Evergreen Trees or Conifers have had problems over the past few years. The first time I remember noticing a problem is when the conifers at Pioneers Park in Lincoln started to die off and had to be removed because of disease. Then for the past 20 years a disease called PINE WILT has killed many Scots  or Scotch Pine (Pinus sylvestris) trees in the Midwest . So many that Extension Specialists in several states no longer recommend planting this once popular species as a landscape or windbreak tree. Some experts have even predicted that we will not have any Scots pine trees in eastern and central Nebraska within 5 to 10 years unless an inexpensive treatment is found. No cure or long term preventative treatment has been found so far. There is an annual preventative injection for Pine Wilt that must be injected prior to infestation and is expensive.

          Other pine species are occasionally killed by Pine Wilt and display a similar pattern of symptoms. Austrian pine (Pinus nigra) in particular seems to be somewhat susceptible. The disease appears occasionally in Jack pine (Pinus banksiana), Mugo pine (Pinus mugo), and Red pine (Pinus resinosa). It is rarely found in White pine (Pinus strobus).

          Tree age influences the risk of Pine Wilt.  Almost all cases of the disease have appeared in trees more than 10 years old. Therefore, Pine Wilt has not had a major impact on Christmas tree plantations of Scots pine or Austrian pine.(4)

          Many Pine trees have turned brown and died here in Lincoln and Pine Wilt is still a problem since I wrote a three part series about this disease in 2006. But two other diseases are hitting the Austrian Pine trees, the Blue Spruce trees, and some other conifers. Many think it is the Pine Wilt that is killing the conifers but the Sphaeropsis tip blight (also known as Diplodia tip blight), a fungal disease, is killing many Austrian Pine, and the Blue Spruce trees are being damaged by Rhizosphaera Needle Cast.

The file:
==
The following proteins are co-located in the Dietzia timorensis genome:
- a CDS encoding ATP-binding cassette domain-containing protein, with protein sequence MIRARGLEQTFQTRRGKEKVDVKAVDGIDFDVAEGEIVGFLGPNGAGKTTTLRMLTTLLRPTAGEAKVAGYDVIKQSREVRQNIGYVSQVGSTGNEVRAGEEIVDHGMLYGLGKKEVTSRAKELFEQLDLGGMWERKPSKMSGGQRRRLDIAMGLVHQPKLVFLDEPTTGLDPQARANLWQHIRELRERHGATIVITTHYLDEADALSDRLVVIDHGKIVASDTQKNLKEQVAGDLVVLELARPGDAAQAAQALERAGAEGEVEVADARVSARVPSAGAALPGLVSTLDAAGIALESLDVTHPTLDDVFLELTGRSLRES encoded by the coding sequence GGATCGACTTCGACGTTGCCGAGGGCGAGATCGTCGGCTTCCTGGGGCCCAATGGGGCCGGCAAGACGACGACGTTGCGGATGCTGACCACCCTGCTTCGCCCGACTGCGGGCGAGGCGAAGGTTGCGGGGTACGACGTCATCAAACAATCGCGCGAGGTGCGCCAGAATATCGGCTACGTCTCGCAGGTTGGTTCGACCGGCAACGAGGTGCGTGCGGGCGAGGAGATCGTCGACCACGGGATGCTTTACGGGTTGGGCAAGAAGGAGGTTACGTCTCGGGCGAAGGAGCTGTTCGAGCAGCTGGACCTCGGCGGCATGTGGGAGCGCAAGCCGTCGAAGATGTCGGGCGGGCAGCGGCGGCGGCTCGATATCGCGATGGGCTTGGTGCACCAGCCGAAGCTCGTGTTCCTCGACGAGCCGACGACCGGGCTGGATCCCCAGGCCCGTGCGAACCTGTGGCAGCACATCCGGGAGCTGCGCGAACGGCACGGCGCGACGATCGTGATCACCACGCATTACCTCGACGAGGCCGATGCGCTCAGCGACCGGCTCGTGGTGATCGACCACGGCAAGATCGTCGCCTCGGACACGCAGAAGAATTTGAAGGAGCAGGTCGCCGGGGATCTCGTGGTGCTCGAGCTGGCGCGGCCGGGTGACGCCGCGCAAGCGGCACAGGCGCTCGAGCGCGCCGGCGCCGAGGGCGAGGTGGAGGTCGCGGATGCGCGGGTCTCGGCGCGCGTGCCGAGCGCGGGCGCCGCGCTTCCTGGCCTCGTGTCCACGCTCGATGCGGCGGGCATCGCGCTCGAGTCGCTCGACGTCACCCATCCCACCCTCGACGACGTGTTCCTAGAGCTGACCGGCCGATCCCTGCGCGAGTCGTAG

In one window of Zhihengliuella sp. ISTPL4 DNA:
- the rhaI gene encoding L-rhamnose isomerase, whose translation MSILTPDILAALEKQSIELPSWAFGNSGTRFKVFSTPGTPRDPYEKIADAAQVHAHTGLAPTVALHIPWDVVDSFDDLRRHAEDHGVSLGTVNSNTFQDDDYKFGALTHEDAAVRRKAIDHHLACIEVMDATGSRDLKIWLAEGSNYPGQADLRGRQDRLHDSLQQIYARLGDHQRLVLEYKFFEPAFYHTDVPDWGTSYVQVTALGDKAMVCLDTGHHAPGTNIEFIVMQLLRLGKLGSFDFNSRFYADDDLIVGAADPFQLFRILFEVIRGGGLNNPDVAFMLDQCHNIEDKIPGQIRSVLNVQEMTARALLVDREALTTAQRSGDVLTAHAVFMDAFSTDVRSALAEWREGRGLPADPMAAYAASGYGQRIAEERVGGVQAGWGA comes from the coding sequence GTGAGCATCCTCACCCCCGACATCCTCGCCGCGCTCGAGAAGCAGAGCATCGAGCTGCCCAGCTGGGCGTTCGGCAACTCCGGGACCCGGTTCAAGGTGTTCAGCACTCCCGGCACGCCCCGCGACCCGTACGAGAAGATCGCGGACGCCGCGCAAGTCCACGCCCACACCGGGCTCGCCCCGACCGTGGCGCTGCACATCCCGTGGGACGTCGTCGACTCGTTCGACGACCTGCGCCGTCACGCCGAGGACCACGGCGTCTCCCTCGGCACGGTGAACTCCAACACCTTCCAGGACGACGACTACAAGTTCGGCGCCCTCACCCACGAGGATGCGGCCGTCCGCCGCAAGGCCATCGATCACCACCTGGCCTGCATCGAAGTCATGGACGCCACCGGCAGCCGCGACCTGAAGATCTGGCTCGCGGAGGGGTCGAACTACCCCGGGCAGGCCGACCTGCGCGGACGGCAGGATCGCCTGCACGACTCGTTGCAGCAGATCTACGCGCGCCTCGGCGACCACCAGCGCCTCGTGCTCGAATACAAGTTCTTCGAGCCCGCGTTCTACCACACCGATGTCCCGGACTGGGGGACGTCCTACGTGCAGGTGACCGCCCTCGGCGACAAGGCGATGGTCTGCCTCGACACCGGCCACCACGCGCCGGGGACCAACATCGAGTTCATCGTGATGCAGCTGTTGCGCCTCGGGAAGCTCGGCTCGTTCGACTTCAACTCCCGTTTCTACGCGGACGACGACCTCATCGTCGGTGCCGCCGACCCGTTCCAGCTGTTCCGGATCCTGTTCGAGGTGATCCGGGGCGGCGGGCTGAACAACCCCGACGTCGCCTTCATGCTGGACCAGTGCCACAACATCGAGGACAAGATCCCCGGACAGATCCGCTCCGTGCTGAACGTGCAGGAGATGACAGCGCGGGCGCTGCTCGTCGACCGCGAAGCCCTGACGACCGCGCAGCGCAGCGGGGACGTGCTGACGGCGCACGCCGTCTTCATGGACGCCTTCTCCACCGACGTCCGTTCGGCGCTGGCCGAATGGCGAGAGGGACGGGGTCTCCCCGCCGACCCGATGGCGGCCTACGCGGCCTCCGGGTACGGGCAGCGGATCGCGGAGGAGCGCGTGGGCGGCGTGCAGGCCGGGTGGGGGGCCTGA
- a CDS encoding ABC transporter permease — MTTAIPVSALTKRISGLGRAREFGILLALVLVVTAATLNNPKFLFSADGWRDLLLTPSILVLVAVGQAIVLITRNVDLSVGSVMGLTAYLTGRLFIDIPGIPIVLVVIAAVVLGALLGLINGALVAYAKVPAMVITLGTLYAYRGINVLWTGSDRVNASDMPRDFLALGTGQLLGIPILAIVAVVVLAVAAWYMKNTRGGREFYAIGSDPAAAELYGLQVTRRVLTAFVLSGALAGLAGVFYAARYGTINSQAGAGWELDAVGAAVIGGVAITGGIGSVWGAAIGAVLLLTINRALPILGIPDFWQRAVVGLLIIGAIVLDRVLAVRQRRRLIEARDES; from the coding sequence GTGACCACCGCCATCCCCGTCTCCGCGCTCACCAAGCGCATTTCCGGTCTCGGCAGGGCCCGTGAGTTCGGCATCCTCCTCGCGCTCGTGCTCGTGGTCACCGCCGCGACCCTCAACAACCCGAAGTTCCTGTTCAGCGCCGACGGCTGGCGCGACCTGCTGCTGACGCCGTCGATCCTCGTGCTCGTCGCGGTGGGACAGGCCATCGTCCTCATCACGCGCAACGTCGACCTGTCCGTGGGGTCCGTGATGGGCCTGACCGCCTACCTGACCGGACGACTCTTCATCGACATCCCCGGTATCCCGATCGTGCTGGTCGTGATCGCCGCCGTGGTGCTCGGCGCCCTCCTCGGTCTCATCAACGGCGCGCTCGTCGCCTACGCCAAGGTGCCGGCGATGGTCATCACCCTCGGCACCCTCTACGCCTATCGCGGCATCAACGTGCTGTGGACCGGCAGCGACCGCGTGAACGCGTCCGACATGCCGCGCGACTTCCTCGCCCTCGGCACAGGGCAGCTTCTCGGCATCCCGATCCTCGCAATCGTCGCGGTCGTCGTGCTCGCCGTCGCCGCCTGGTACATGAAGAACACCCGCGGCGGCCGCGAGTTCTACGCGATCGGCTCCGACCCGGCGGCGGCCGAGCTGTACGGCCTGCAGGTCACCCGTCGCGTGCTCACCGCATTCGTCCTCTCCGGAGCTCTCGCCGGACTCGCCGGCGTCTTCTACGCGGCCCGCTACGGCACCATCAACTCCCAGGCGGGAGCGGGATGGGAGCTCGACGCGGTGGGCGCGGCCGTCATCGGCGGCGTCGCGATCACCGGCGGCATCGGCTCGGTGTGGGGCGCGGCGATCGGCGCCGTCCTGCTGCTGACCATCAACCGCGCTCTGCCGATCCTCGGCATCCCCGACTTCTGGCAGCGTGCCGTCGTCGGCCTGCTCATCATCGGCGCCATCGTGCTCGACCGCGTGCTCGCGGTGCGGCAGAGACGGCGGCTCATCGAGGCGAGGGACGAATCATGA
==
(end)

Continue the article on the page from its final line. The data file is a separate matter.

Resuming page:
“One of the most common fungal diseases of pines in Nebraska is Dothistroma needle blight. This infection kills major branches and may even kill the entire tree under high disease pressure. It is one of the most common fungal diseases of pines in Nebraska . This disease is responsible for much of the premature needle drop that occurs in windbreaks and ornamental pine plantings. Twenty pine species are affected by this disease, but in the central and eastern United States the fungus is found most commonly and causes the greatest amount of damage on Austrian and Ponderosa pine. Scots pine is usually not severely damaged.” (3)

          “Removing infected branches and tips through pruning will improve the aesthetic quality of trees, but will do little to reduce Sphaeropsis tip blight spread since the major source of inoculum is infected seed cones that may remain on the tree. Avoid pruning or shearing in Christmas tree or other pine plantings when conditions favor infection due to the danger of infection through wounds.” (1)

          “It has been shown that infection of new shoots can be reduced significantly with fungicidal treatment applied twice during the period when current year shoots are most susceptible. This period begins with the opening of shoot buds and extends for about two weeks. In Nebraska , the first application is typically made during the third week in April and repeated the first week in May. Fungicides applied after mid-May are usually ineffective. Depending on the product being used, recommended fungicide timing may differ from above. Read and follow all label directions carefully before making any applications.”(1) Contact your full service garden center, a certified Arborist, or you local County Extension Educator for a list of recommended fungicides and when to apply in your County.